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Introduction to Performance Measures

Introduction to Performance Measures

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Introduction to Performance Measures

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  1. Introduction to Performance Measures

  2. Measures of Performance • Define baseline conditions • Quantify achievement of planning objectives • Compare alternative plans • New performance measures are generated to improve decision making

  3. Performance Measures Must Be • Clearly defined • Easily understood • Directly related to planning objectives • Relevant to decision makers and stakeholders • Capable of addressing risk and uncertainty

  4. Two Types of Performance Measures • Accounts- describe the overall effect of an alternative in a specific area (e.g. cumulative economic impacts) • Metrics- statistical or numerical measure of system performance Metrics are often treated as sub-accounts or used as surrogates for estimating total effects (e.g. system reliability)

  5. Requirements for Performance Measures • Stakeholders must help develop performance measures • The “role” of performance measures must be understood by participants • Performance measures must facilitate decision making

  6. Four Principle and Guideline Accounts • National Economic Development (NED): effects to the national economy • Regional Economic Development (RED): changes in the distribution of regional economic activity • Environmental Quality (EQ): effects on significant natural & cultural resources • Other Social Effects (OSE): relevant effects that are not reflected in the other three accountsBoth beneficial and adverse effects must be cited within each account for use in plan evaluation

  7. A Closer Look at NED, National Economic Development • Describes increases in the net value of national output of goods and services • Impacts are expressed monetary units • Estimates a user’s willingness to pay for each increment of output from a plan to value goods and services • The opportunity costs of resources used in plan implementation are used to estimate adverse NED effects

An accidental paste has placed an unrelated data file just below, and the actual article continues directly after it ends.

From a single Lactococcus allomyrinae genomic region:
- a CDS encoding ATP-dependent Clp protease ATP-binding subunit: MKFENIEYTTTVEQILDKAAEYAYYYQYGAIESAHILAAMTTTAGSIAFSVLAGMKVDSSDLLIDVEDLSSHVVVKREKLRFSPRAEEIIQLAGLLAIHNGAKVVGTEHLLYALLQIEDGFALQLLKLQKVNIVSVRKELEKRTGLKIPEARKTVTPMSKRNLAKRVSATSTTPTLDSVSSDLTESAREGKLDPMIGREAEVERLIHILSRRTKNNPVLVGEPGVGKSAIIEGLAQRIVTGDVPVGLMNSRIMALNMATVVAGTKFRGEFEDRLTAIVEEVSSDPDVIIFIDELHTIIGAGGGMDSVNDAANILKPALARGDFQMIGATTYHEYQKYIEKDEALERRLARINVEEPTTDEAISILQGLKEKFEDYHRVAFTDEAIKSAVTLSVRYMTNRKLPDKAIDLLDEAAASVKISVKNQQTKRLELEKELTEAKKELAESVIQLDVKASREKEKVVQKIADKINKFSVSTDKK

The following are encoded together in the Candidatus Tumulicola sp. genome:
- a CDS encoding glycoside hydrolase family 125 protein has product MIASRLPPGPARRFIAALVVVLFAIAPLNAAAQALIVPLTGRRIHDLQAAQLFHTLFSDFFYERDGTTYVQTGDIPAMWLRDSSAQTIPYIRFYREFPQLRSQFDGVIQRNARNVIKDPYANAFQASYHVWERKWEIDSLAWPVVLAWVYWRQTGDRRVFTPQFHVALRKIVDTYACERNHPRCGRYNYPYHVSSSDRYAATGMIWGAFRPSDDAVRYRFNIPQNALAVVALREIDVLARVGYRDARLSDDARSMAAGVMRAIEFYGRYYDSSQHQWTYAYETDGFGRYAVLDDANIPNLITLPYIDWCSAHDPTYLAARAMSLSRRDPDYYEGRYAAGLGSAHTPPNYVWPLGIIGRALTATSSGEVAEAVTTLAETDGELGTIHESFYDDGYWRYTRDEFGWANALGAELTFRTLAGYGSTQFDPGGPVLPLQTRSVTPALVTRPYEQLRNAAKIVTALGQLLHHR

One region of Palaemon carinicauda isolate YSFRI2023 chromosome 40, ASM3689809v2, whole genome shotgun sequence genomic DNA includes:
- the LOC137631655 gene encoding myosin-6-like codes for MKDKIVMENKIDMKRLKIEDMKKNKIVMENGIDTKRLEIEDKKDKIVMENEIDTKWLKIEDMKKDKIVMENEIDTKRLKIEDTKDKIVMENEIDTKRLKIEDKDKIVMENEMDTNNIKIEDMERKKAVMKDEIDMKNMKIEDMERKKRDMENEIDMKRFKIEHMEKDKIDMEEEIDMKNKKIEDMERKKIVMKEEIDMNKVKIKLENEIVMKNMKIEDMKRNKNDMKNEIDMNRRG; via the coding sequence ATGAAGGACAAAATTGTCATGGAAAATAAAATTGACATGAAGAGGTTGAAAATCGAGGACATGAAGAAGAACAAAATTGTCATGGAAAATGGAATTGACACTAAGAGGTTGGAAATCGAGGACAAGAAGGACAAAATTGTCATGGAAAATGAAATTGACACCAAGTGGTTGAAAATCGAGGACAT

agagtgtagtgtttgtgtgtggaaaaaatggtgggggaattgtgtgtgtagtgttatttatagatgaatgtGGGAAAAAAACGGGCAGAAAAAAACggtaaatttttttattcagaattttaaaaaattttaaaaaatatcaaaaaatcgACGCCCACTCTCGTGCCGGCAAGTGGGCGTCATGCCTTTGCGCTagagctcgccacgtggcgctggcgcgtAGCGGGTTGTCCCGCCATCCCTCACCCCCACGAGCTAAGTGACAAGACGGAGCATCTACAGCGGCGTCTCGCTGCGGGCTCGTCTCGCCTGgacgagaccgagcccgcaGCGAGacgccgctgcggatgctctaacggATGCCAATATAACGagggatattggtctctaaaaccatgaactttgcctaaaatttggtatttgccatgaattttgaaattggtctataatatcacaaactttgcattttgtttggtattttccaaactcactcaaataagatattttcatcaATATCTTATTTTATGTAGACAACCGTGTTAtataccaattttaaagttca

8. NED Includes Estimates of Market & Non-Market Goods & Services in the Following Areas 1) M&I Water Supply2) Agricultural Floodwater, erosion & sedimentation Irrigation5) Urban Flood Damage Reduction6) Power (hydropower)7) Transportation (inland navigation)8) Transportation (deep draft navigation)9) Recreation10) Commercial Fishing11) OtherThe actual procedures for estimating NED depend on type of goods & services being provide

  9. A Closer Look at RED, Regional Economic Development • RED describes the regional incidence of NED effects • The regions used in RED estimation are those that will be significantly impacted by a plan • RED is expressed in monetary units, other numeric units, or non-numeric terms RED sub-accounts • Regional income • Regional employment

  10. A Closer Look at EQ, Environmental Quality EQ describes effects on ecological, cultural and aesthetic attributes of significant natural and cultural resources • Impacts are described in terms of duration, location, magnitude and other effects relevant to decision making, in either numeric or non-numeric terms • The perceived significance of impacts is identified based on institutional, public and technical recognition

  11. A Four Phase EQ Evaluation • Phase 1 - Definition of resources • Phase 2 - Inventory of resources • Phase 3 - Assessment of effects • Phase 4 - Appraisal of effectsThis process is coordinated with NEPA regulations.

  12. EQ Attributes Include Ecological Attributes Functional components • Nutrient cycling • Succession • Assimilative capacity, erosion • Other dynamic, and interactive processes and systems

  13. EQ Attributes Include Ecological Attributes Structural components • Plant & animal species • Populations & communities • Chemical & physical properties of air, water & soil